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I have an apps table with the following structure

app_id VARCHAR(32) NOT NULL, 
dormant VARCHAR(6) NOT NULL, 
user_id INT(10) NOT NULL UNSIGNED

I have two indexes on this table -:

combo1(UNIQUE) - app_id, user_id; 
combo2(INDEX) - app_id, dormant, user_id

I run this query

EXPLAIN SELECT COUNT(user_id), 
      IF(user_id=1,'yes','no') FROM apps 
      WHERE app_id='app_2' AND dormant = 'false'

It outputs the following info -:

id -> 1; 
type -> SIMPLE; 
table -> apps; 
possible_keys -> combo1, combo2; 
key -> combo2; 
key_len -> 34; 
ref -> const; 
rows -> 1; 
Extra -> Using where

But when I run this query

EXPLAIN SELECT COUNT(user_id), 
    IF(user_id=1,'yes','no') 
FROM apps USE INDEX(combo2) 
WHERE app_id='app_2' AND dormant = 'false'

It outputs the following info -:

id -> 1; 
type -> SIMPLE; 
table -> apps; 
possible_keys -> combo2; 
key -> combo2; 
key_len -> 42; 
ref -> const,const; 
rows -> 1; 
Extra -> Using where; Using index

Why is it saying Using index the second time, although it is using the same index in both cases?

share|improve this question
    
you query is actually very confusing, since you expect simultaneously results of an aggregation function and of a simple scalar function. – newtover Feb 8 '13 at 8:30
    
so what should i do @newtover – Ray Z Feb 8 '13 at 8:39
    
what happens when you remove the IF() column? – newtover Feb 8 '13 at 8:47
    
I use the IF function to get the presence of a particular user_id in the returned set. If i remove it, i would have to run two different queries to do the same stuff i m doing in one. By the way with over 100K records, my query is taking 0.071 s to get the result. Is it ok or slow? – Ray Z Feb 8 '13 at 8:55
    
But your current query does not solve that problem. Well it actually does solve it for the particular user_id=1, but it won't work for any other id, and smells very hacky. – newtover Feb 8 '13 at 9:00

From MySQL Documentation:

The column information is retrieved from the table using only information in the index tree without having to do an additional seek to read the actual row. This strategy can be used when the query uses only columns that are part of a single index.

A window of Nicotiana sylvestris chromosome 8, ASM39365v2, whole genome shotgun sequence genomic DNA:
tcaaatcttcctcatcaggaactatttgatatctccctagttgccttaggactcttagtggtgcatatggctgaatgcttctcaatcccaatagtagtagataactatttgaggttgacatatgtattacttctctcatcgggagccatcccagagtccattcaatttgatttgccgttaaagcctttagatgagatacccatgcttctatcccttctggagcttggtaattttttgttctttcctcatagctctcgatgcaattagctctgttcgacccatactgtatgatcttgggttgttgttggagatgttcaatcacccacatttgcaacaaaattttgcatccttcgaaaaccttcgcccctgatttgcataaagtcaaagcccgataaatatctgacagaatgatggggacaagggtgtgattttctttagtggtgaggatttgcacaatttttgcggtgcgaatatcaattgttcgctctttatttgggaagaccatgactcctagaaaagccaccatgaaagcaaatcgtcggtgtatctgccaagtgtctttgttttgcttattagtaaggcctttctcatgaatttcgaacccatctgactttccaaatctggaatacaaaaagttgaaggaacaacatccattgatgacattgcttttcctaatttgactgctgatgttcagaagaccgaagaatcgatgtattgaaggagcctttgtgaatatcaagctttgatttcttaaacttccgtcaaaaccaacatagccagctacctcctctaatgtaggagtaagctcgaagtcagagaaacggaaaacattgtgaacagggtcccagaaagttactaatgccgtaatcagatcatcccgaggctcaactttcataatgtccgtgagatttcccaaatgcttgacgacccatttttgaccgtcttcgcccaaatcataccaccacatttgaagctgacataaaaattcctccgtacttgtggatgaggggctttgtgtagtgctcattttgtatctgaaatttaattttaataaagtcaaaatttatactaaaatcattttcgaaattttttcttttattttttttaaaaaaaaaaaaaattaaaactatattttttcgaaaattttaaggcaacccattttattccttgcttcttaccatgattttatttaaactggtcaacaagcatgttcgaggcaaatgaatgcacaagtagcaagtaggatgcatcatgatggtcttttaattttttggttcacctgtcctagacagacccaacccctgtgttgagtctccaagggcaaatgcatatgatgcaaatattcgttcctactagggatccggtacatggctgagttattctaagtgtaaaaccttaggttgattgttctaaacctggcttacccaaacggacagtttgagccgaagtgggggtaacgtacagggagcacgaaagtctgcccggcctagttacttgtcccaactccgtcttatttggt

If the Extra column also says Using where, it means the index is being used to perform lookups of key values. Without Using where, the optimizer may be reading the index to avoid reading data rows but not using it for lookups. For example, if the index is a covering index for the query, the optimizer may scan it without using it for lookups.

For more info on this, you can refer this.

share|improve this answer
    
Its a bit confusing. It should not say Using where, cuz i have a covering index. The count(user_id) should be retrieved from the index tree and not from the table itself cuz it is indexed. – Ray Z Feb 8 '13 at 8:18
    
The reason is that you have count() in your query but no group by clause. Again from documentation:"The query contained only aggregate functions (MIN(), MAX()) that were all resolved using an index, or COUNT(*) for MyISAM, and no GROUP BY clause. The optimizer determined that only one row should be returned". Every bit of information is on the link that i have mentioned in answer. – Bhavik Shah Feb 8 '13 at 8:24
    
I got that. Thanks @Bhavik Shah – Ray Z Feb 8 '13 at 8:27

I will answer the question from the comments: how to rewrite the query so that it would work not only for user_id=1:

SELECT
   COUNT(user_id) as distinct_user_count,
   IF(SUM(user_id=@user_id), 'yes', 'no') as is_the_user_found
FROM apps 
WHERE app_id='app_2' AND dormant = 'false';
share|improve this answer

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